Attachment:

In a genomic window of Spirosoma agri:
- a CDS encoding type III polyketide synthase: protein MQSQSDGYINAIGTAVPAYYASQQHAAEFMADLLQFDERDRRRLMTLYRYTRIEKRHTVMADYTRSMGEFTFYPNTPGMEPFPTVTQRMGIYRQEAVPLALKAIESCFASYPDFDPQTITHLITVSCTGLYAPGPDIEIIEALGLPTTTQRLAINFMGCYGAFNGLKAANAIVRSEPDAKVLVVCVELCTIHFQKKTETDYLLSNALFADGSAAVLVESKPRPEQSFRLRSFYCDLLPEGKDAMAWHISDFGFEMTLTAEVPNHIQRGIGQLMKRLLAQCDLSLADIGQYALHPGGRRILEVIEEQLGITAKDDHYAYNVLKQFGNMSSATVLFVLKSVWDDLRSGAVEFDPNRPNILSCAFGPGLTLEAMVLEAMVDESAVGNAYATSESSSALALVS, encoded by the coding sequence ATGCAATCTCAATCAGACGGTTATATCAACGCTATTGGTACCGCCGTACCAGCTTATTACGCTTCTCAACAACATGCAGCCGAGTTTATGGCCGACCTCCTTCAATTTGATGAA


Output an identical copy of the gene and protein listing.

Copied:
In a genomic window of Spirosoma agri:
- a CDS encoding type III polyketide synthase: protein MQSQSDGYINAIGTAVPAYYASQQHAAEFMADLLQFDERDRRRLMTLYRYTRIEKRHTVMADYTRSMGEFTFYPNTPGMEPFPTVTQRMGIYRQEAVPLALKAIESCFASYPDFDPQTITHLITVSCTGLYAPGPDIEIIEALGLPTTTQRLAINFMGCYGAFNGLKAANAIVRSEPDAKVLVVCVELCTIHFQKKTETDYLLSNALFADGSAAVLVESKPRPEQSFRLRSFYCDLLPEGKDAMAWHISDFGFEMTLTAEVPNHIQRGIGQLMKRLLAQCDLSLADIGQYALHPGGRRILEVIEEQLGITAKDDHYAYNVLKQFGNMSSATVLFVLKSVWDDLRSGAVEFDPNRPNILSCAFGPGLTLEAMVLEAMVDESAVGNAYATSESSSALALVS, encoded by the coding sequence ATGCAATCTCAATCAGACGGTTATATCAACGCTATTGGTACCGCCGTACCAGCTTATTACGCTTCTCAACAACATGCAGCCGAGTTTATGGCCGACCTCCTTCAATTTGATGAA